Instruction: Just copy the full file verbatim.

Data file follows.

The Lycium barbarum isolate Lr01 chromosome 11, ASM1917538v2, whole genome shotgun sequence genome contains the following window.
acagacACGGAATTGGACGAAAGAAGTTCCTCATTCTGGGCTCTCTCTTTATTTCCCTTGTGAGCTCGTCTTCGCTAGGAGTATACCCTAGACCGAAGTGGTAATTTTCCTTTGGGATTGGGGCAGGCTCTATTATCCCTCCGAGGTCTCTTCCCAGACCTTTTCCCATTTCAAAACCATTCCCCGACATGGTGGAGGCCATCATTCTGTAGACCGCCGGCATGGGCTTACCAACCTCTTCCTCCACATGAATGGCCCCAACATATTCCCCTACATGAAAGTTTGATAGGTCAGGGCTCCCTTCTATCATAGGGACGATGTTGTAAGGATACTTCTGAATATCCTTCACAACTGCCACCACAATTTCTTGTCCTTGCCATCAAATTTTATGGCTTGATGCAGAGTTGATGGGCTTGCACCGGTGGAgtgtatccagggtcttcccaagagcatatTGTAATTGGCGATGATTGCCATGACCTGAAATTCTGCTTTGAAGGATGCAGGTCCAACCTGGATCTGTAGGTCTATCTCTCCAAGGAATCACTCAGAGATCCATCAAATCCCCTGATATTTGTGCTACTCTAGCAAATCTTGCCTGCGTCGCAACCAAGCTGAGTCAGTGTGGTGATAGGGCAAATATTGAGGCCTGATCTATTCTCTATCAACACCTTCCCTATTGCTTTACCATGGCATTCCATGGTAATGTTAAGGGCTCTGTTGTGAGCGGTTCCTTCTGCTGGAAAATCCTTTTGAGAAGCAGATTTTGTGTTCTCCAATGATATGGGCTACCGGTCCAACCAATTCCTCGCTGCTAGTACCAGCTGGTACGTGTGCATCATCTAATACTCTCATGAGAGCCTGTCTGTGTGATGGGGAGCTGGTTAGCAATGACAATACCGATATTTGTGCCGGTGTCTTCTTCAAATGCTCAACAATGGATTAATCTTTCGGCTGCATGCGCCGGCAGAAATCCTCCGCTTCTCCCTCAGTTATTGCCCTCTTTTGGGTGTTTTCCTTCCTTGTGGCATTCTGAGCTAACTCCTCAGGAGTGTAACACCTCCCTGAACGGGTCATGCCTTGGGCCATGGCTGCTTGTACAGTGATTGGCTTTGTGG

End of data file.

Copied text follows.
The Lycium barbarum isolate Lr01 chromosome 11, ASM1917538v2, whole genome shotgun sequence genome contains the following window.
acagacACGGAATTGGACGAAAGAAGTTCCTCATTCTGGGCTCTCTCTTTATTTCCCTTGTGAGCTCGTCTTCGCTAGGAGTATACCCTAGACCGAAGTGGTAATTTTCCTTTGGGATTGGGGCAGGCTCTATTATCCCTCCGAGGTCTCTTCCCAGACCTTTTCCCATTTCAAAACCATTCCCCGACATGGTGGAGGCCATCATTCTGTAGACCGCCGGCATGGGCTTACCAACCTCTTCCTCCACATGAATGGCCCCAACATATTCCCCTACATGAAAGTTTGATAGGTCAGGGCTCCCTTCTATCATAGGGACGATGTTGTAAGGATACTTCTGAATATCCTTCACAACTGCCACCACAATTTCTTGTCCTTGCCATCAAATTTTATGGCTTGATGCAGAGTTGATGGGCTTGCACCGGTGGAgtgtatccagggtcttcccaagagcatatTGTAATTGGCGATGATTGCCATGACCTGAAATTCTGCTTTGAAGGATGCAGGTCCAACCTGGATCTGTAGGTCTATCTCTCCAAGGAATCACTCAGAGATCCATCAAATCCCCTGATATTTGTGCTACTCTAGCAAATCTTGCCTGCGTCGCAACCAAGCTGAGTCAGTGTGGTGATAGGGCAAATATTGAGGCCTGATCTATTCTCTATCAACACCTTCCCTATTGCTTTACCATGGCATTCCATGGTAATGTTAAGGGCTCTGTTGTGAGCGGTTCCTTCTGCTGGAAAATCCTTTTGAGAAGCAGATTTTGTGTTCTCCAATGATATGGGCTACCGGTCCAACCAATTCCTCGCTGCTAGTACCAGCTGGTACGTGTGCATCATCTAATACTCTCATGAGAGCCTGTCTGTGTGATGGGGAGCTGGTTAGCAATGACAATACCGATATTTGTGCCGGTGTCTTCTTCAAATGCTCAACAATGGATTAATCTTTCGGCTGCATGCGCCGGCAGAAATCCTCCGCTTCTCCCTCAGTTATTGCCCTCTTTTGGGTGTTTTCCTTCCTTGTGGCATTCTGAGCTAACTCCTCAGGAGTGTAACACCTCCCTGAACGGGTCATGCCTTGGGCCATGGCTGCTTGTACAGTGATTGGCTTTGTGG